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Religious Studies

Religions are sources of meaning, engagement, and hope for persons and societies near and far.

Religious Studies at Randolph helps you to fathom in close detail the captivating and critical data of global and local religious traditions. It is crucial in our networked world to come to terms with the worldviews and material cultures shaping how religious folk think about and practice basic elements of human life, from racial justice and sex to political power and death.

Religious Studies isn’t a faith-based path! While some majors and minors are persons of faith, many express no religious affiliation.

Former US Senator and Secretary of State John Kerry recently confessed that “if I headed back to college today, I would major in comparative religions rather than political science. That is because religious actors and institutions are playing an influential role in every region of the world and on nearly every issue central to U.S. foreign policy.” He concludes that “leaders in public life need to recognize that in a world where people of all religious traditions are migrating and mingling like never before, we ignore the global impact of religion at our peril.” In this, Kerry echoes another former Secretary of State, Madeleine Albright, who argues that American ignorance about religions “poses one of the greatest challenges to our public diplomacy.”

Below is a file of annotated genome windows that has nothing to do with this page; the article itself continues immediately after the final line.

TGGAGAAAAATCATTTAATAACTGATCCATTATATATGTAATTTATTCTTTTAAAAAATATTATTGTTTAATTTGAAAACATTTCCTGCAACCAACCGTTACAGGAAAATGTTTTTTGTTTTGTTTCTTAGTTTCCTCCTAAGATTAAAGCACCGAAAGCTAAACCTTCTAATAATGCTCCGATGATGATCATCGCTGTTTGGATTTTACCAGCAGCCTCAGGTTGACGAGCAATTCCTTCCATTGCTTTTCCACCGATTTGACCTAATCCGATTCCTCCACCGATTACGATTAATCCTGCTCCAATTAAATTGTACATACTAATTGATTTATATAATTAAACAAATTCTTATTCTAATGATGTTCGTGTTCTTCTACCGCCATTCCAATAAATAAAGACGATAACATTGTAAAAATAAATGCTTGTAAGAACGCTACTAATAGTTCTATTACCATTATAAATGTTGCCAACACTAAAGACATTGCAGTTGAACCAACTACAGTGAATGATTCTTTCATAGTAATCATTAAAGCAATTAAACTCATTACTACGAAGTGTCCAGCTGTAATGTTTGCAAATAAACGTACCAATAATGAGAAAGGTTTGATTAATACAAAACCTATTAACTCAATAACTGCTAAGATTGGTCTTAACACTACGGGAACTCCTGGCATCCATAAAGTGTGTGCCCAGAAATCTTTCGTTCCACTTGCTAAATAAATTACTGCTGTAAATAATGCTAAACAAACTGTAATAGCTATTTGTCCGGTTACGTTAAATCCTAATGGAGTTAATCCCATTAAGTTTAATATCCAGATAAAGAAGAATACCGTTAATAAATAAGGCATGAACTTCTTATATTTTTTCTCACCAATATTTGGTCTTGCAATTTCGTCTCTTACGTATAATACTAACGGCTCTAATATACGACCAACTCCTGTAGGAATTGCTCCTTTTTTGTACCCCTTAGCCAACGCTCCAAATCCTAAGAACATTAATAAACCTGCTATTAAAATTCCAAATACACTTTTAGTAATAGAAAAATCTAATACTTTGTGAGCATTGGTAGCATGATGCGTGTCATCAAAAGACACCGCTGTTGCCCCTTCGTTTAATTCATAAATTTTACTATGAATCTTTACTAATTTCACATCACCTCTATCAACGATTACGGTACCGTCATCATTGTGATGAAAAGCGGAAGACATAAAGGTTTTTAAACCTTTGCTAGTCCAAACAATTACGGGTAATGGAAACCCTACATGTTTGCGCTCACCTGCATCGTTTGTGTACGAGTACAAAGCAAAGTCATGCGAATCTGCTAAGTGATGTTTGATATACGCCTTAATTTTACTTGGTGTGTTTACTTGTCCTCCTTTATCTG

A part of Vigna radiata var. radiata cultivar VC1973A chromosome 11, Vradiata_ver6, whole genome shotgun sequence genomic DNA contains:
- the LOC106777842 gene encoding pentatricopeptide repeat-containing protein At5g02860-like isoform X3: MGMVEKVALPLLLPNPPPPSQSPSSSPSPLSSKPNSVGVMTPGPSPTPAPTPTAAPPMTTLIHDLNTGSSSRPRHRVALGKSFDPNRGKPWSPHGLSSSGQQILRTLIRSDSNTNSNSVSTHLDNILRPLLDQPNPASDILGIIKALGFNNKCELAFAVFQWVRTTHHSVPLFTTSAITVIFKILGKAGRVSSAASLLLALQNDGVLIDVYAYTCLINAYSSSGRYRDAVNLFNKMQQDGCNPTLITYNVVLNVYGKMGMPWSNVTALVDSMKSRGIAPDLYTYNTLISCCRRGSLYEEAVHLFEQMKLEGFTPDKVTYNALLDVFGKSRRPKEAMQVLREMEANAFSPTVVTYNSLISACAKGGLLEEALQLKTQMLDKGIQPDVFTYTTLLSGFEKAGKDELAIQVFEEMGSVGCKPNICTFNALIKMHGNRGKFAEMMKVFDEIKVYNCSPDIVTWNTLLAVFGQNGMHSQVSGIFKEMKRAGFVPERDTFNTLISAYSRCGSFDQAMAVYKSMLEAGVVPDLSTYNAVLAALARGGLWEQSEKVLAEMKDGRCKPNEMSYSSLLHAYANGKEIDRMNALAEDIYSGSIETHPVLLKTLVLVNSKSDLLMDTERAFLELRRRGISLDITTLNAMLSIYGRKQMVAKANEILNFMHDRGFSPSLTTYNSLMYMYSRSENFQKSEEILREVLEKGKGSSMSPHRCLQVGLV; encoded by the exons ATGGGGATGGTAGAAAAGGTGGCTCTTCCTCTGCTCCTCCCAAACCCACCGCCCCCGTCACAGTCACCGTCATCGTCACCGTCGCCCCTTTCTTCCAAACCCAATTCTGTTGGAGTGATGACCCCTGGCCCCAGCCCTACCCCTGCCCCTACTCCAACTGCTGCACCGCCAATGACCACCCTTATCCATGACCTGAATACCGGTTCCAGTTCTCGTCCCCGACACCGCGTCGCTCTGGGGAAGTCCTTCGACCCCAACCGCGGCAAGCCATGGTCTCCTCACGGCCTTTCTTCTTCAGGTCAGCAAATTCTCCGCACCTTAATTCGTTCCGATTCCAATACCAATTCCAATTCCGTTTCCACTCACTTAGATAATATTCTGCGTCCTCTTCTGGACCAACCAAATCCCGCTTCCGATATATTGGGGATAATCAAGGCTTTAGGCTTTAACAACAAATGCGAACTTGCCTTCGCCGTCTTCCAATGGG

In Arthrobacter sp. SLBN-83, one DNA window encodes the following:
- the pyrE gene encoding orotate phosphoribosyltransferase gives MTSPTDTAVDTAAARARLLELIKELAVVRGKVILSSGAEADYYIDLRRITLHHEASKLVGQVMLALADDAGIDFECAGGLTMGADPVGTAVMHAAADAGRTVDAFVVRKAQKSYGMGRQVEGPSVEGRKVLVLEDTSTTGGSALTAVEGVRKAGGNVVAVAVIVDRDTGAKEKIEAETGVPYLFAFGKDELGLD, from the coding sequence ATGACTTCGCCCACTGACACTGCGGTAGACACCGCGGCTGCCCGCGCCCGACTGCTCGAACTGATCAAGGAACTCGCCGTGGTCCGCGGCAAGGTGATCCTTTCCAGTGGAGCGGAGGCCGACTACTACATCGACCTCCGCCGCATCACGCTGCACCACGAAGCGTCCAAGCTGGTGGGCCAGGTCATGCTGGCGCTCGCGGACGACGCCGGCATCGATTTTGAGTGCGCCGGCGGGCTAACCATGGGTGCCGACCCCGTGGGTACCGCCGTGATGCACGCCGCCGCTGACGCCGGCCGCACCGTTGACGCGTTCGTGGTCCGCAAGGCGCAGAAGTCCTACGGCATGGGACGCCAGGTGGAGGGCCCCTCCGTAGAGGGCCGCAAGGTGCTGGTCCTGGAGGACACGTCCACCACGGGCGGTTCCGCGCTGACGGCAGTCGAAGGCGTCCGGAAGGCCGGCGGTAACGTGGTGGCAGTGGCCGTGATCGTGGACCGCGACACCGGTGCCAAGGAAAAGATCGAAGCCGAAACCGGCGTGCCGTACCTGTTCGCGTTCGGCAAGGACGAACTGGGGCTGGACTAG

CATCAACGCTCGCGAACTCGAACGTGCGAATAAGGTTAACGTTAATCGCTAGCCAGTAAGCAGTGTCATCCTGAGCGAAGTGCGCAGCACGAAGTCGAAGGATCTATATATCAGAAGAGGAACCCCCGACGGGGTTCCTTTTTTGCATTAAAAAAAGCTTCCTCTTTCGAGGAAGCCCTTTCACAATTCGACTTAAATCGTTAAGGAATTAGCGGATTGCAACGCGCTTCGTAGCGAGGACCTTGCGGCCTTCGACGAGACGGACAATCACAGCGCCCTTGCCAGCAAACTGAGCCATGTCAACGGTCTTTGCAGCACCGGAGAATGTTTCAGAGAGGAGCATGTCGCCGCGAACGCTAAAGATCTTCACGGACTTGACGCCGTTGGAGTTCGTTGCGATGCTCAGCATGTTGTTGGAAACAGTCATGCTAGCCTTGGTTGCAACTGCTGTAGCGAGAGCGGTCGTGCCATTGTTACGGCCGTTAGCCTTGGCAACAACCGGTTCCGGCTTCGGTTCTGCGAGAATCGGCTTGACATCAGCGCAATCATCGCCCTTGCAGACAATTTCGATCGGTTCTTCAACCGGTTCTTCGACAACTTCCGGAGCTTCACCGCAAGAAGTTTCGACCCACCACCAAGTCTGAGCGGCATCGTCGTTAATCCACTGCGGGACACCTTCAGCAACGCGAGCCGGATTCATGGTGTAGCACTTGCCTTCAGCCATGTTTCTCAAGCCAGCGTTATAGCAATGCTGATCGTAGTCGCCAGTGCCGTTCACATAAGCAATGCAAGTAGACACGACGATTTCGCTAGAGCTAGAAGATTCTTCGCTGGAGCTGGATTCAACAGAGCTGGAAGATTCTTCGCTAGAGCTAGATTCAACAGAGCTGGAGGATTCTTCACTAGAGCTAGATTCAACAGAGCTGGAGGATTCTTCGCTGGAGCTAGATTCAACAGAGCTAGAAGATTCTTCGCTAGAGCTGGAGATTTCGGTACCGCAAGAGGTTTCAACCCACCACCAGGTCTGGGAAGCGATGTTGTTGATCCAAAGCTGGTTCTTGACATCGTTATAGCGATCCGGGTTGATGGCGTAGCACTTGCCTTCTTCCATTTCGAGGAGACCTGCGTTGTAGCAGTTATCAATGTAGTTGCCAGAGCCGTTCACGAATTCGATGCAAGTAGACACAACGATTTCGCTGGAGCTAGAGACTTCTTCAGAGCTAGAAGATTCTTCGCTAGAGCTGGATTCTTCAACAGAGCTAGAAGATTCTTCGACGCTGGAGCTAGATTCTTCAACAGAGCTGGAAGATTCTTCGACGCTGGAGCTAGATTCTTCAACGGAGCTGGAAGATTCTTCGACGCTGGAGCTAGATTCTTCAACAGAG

Your degree of intercultural competence will be defined in large measure by your knowledge of global religions. How much do you know about Islam? About Muslim communities in the United States, Saudi Arabia, or China? About the Muslim community in Lynchburg? Do these communities differ in outlook and practice? Is Buddhism here the same as Buddhism there and everywhere?

Our course offerings reflect a multidisciplinary approach to religious forms of life, past and present, with an eye for the cultivation of informed, thoughtful engagement in our domestic and global public square. The life more abundant is impossible without knowledge of how religions form and inform notions and pursuits of abundance.

Our graduates discover that it is an exceptional foundation for success in a variety of careers. Some choose public service and community action, others medicine, others law, others the corporate world, and some continue their education at top schools around the country like Yale, Harvard, UVA, Wake Forest, and elsewhere.

Possible additional pathways include:

  • International aid and relief organizations
  • Non-governmental Organizations (NGOs), (e.g., Amnesty International and Human Rights Watch)
  • Nonprofit and not-for-profit organizations (e.g., Vital Voices or Habitat for Humanity)
  • Federal government agencies with an international focus (e.g., Peace Corps, USAID and the Foreign Service)
  • Humanitarian organizations (e.g., International Red Cross and CARE)
  • Community organization
  • Think tanks like Pew and Rand

Academic Offerings

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